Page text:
Colorado’s Sexually Violent Predator (SVP) Statute

The law also cross references section 18-3-414.5(1)(a)(II) and (1)(a)(III), C.R.S. 2010, which are part of the SVP statute.

Section 18-34-14.5(1)(a)(II) lists the offenses that may give rise to an SVP designation, and section 18-3-414.5(1)(a)(III):

The SVP Law … sets forth one of the four statutory criteria required for an SVP designation, specifically the criterion that the offender’s victim “was a stranger to the offender or a person with whom the offender established or promoted a relationship primarily for the purpose of sexual victimization.”

Thus, the discretionary indeterminate sentencing statute permits a court to sentence an offender to an indeterminate term only if:

(1) he or she is convicted of, or pleads guilty or nolo contendere to, an economic sex crime specified in the statute,

and

(2) an assessment of that offender, pursuant to section 16-11.71-04, determines that he or she is likely to commit an SVP offense against a stranger or against a person with whom a relationship is established or promoted primarily for the purpose of sexual victimization.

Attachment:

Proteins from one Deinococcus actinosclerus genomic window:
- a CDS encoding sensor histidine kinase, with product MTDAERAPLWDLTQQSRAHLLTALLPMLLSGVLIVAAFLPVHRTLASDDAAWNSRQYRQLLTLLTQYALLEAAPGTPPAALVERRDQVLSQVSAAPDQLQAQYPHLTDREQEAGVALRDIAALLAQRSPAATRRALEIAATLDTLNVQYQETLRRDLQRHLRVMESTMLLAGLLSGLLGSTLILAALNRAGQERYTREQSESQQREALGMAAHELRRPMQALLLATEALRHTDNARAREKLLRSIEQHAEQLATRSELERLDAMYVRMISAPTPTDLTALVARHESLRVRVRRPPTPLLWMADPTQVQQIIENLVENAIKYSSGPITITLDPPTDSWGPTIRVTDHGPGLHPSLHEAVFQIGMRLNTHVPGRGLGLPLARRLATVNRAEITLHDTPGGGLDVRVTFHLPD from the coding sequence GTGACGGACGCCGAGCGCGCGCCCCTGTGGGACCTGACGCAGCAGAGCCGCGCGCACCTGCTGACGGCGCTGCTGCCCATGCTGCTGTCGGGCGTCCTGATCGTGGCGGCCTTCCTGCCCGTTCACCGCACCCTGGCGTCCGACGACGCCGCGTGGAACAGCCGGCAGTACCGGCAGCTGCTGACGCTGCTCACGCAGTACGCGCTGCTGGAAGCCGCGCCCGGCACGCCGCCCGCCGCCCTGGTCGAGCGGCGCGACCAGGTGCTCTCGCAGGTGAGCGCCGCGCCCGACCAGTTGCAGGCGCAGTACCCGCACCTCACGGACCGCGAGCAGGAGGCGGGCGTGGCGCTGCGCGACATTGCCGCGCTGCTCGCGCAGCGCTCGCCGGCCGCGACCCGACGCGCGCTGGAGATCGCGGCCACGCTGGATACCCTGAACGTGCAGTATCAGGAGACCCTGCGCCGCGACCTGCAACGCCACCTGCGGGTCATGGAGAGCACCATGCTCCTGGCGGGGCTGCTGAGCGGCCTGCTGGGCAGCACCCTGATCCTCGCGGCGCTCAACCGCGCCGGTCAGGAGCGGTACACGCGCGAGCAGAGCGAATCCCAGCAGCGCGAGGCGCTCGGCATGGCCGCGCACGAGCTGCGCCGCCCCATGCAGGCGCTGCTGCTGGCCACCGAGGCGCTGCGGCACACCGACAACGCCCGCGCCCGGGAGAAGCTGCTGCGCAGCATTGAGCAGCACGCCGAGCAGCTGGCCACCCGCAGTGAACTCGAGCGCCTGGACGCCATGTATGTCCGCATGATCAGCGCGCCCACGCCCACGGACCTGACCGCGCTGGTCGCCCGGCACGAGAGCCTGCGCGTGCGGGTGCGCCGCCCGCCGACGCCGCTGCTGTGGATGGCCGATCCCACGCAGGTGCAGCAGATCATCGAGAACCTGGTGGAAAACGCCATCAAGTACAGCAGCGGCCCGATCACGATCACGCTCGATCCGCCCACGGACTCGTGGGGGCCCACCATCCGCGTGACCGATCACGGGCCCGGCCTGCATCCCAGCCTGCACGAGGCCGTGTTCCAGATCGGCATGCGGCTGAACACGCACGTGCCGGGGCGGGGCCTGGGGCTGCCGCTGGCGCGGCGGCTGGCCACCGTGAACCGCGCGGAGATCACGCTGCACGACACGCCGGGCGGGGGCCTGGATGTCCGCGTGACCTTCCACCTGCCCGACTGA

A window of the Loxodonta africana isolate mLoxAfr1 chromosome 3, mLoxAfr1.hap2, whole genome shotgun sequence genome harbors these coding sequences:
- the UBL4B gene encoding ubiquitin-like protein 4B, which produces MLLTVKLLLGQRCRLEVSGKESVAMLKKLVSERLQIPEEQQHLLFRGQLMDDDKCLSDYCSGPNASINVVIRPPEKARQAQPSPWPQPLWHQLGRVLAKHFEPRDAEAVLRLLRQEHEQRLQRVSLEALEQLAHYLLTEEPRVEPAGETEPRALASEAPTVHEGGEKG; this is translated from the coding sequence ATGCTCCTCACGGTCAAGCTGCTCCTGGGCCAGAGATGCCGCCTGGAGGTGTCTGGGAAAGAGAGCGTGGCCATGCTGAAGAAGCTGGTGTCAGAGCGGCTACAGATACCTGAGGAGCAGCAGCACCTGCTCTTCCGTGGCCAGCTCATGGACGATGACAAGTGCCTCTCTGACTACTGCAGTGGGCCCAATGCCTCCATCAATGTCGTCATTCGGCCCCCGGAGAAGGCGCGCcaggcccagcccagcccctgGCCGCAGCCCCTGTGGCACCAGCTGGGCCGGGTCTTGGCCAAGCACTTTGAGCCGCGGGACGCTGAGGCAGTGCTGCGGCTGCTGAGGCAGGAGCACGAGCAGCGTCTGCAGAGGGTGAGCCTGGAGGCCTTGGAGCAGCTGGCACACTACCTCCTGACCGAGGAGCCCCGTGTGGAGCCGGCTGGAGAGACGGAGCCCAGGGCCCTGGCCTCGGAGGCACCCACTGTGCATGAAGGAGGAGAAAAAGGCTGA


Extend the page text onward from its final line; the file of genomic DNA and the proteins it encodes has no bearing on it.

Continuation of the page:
However, even if these prerequisites are met beyond a reasonable doubt, the decision to impose an indeterminate sentence is committed to the discretion of the court. 

The Analysis of The Impact of Sexually Violent Predator Law in Recent Colorado Cases

In a recent (2012) Colorado case, a defendant contended that the evidence of the SVP designation “was insufficient to satisfy the second prong of the statute because the prosecution failed to prove there was an assessment required by section 18-1.3-1004(4)(a)(II). Therefore, he argued that the indeterminate sentences on twenty-four of the sexual exploitation counts must be vacated. The court was not persuaded.

In this 2012 case, prior to sentencing, the defendant in fact underwent a mental health sex offense specific evaluation conducted by a Sex Offender Management Board registered sex offender evaluator.

The purpose of this evaluation was “to assess the nature and scope of any paraphilic behavior exhibited by [defendant],” to identify “any related treatment needs, amenability, and risk factors pertaining to issues of community safety,” and to “provide a recommendation regarding [defendant’s] receiving an indeterminate or determinate sentence.”

Thus, the evaluator reviewed the results of defendant’s psychological tests, risk assessments, sexual arousal assessment, and clinical interviews, and made the following recommendation: